Editor's note: The following is a letter to Stratford Patch columnist Debi Syrowsky from US Sen. Richard Blumenthal.
Dear Ms. Syrowsky,
Thank you for your thoughtful message regarding the United States Department of Agriculture’s (USDA) proposed rule to update the nutrition guidelines for school lunches. I appreciate hearing from you.
As you may know, on January 13, 2011, USDA published a proposed rule to update the nutrition guidelines for school lunches served through the National School Lunch and School Breakfast programs. The National School Lunch and School Breakfast programs have been in existence for decades and since their inception, these two programs have provided children with healthy and nutritious meals at school.
Over time, these programs have adapted to meet the needs of school-aged children, and have been improved as new nutritional data and guidelines have been established.
Childhood obesity is one of the most serious health threats our nation faces. Nearly 32 percent of children ages 6 to 19 years old are overweight or obese and are at a greater risk of developing diabetes, high blood pressure, asthma and other diseases. Preventive efforts, like exercise and eating well, will do much to make our nation healthier and will save health care costs in the long run.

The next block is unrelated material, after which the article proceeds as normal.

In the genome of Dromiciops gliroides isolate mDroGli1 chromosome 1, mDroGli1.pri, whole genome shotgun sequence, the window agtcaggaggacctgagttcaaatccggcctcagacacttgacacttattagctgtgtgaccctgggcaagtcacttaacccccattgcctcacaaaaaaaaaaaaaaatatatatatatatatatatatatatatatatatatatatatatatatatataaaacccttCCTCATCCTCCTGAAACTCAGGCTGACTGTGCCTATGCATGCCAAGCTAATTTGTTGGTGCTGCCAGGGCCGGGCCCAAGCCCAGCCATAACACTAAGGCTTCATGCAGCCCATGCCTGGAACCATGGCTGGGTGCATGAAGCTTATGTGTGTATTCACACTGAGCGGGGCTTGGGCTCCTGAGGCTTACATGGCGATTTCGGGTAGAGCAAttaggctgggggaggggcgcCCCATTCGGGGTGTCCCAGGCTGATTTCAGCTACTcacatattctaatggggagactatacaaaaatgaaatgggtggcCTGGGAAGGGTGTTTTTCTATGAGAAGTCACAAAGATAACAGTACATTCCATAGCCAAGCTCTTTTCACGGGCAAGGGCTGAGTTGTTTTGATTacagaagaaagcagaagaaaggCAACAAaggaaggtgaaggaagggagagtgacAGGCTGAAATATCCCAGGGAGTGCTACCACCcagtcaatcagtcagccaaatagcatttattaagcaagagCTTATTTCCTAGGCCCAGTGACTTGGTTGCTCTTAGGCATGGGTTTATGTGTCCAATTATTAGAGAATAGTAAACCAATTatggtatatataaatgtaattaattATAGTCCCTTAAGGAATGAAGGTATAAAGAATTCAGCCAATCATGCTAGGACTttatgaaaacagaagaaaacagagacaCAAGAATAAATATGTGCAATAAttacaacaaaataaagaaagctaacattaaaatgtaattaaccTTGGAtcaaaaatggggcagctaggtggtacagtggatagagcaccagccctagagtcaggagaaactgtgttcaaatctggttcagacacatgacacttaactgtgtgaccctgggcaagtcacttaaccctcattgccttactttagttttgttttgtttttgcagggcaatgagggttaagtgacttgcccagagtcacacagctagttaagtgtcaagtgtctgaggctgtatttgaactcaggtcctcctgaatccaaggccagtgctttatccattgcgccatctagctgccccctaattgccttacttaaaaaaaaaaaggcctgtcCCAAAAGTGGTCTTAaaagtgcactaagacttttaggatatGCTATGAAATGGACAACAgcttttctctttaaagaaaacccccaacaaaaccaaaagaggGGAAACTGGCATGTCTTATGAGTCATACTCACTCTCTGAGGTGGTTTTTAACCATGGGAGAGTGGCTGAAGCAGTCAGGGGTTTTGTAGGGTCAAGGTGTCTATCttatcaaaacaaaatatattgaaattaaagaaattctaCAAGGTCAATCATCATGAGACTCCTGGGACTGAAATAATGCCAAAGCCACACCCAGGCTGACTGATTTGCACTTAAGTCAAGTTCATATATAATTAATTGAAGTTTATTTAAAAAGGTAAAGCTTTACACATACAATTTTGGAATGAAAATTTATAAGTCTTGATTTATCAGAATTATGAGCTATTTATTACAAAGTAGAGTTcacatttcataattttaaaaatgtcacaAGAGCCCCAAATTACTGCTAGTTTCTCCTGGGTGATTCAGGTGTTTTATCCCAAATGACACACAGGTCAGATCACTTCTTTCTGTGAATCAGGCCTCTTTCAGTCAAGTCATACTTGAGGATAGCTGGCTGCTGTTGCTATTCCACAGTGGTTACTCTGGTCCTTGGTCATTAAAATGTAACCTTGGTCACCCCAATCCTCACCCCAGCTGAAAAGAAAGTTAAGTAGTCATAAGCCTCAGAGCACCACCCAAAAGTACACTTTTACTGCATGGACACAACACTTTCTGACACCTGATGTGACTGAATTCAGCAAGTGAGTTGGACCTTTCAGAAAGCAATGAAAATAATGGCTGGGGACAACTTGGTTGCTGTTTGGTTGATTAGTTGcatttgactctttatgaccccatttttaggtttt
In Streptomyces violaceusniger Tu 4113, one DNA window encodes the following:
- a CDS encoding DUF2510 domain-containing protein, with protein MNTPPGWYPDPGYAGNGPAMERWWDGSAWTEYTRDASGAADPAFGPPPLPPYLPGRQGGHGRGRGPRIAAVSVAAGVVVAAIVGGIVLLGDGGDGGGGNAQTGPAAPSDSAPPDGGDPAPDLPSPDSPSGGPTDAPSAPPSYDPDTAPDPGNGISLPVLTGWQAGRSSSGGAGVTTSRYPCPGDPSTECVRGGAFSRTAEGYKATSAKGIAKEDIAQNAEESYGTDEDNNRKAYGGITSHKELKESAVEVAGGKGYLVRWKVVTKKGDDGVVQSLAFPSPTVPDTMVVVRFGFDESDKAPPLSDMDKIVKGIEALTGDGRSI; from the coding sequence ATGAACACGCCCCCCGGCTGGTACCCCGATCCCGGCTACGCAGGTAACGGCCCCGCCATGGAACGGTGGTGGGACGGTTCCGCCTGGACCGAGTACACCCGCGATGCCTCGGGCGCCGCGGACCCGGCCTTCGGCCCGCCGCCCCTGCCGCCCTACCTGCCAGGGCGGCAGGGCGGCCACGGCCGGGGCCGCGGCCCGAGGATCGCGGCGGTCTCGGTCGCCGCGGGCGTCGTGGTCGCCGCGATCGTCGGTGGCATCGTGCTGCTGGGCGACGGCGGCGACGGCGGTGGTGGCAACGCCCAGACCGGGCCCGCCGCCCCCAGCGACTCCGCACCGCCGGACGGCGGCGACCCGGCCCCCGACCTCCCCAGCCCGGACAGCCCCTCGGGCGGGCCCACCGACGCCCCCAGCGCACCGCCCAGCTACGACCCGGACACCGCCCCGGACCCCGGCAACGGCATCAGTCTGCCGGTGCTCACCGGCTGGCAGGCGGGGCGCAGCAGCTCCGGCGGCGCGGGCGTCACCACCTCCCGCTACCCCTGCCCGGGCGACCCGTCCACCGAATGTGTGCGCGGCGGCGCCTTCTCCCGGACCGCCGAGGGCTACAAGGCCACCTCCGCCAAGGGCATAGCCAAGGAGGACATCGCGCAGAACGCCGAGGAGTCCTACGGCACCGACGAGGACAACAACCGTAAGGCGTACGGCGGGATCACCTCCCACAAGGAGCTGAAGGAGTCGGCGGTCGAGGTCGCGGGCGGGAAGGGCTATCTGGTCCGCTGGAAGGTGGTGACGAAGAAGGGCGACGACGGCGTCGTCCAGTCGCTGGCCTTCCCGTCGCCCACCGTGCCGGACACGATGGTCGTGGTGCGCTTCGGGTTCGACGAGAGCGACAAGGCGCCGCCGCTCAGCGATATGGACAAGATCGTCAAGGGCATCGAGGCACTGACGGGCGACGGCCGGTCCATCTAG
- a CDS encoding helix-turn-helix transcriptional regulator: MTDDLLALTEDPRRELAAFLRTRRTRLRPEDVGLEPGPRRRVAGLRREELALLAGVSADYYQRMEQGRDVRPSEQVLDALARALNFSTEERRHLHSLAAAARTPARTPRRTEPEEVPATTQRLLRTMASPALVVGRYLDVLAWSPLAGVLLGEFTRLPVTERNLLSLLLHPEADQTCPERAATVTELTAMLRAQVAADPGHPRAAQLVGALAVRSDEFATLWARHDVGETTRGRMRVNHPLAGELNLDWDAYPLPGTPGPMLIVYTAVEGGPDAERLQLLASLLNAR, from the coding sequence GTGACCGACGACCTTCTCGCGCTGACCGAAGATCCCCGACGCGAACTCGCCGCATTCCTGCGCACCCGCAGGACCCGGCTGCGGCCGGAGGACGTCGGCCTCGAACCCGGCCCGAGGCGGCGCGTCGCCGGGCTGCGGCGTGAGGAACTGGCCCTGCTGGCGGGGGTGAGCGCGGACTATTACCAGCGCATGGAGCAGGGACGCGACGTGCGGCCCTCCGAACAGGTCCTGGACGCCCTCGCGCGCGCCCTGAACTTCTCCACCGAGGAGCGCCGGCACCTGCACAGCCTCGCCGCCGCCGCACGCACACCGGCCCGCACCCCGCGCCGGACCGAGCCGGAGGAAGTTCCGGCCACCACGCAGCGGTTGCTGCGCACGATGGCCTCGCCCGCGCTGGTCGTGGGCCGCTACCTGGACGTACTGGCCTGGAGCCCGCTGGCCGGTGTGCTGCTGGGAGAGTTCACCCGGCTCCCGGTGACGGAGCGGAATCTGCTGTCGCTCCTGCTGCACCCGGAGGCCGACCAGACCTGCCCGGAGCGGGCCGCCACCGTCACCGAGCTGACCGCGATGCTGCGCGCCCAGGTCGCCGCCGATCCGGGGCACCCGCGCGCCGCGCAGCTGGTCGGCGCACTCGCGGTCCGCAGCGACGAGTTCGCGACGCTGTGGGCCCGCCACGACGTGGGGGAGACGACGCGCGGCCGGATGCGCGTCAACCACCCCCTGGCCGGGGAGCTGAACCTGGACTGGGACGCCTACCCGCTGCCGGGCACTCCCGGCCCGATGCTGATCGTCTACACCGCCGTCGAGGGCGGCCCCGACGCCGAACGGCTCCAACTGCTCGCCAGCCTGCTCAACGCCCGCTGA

USDA’s proposed rule would improve nutrition standards for school lunches that are served to nearly 32 million children every day. These changes include the addition of more fruits, vegetables, fat-free and low-fat milk, and whole grains to school lunches. Additionally, school lunches would be required to contain less sodium, saturated fat, calories, and trans fats.
Providing healthy school meals to our children is a necessity. For too long, students have not had the option to eat the healthy meals they need while at school. I am supportive of any efforts that work to improve the quality of food our children eat.
Thank you again for contacting me to share your thoughts. If I have the opportunity to vote on legislation related to childhood obesity, or school lunches, I will be sure to keep your views in mind.
Click here to read the specifics of the USDA's proposed rule, which looks to revise the meal patterns and nutrition requirements for the National School Lunch Program and the School Breakfast Program to align them with the 2005 Dietary Guidelines for Americans, as required by the Richard B. Russell National School Lunch Act. The act is attached to this article as a PDF.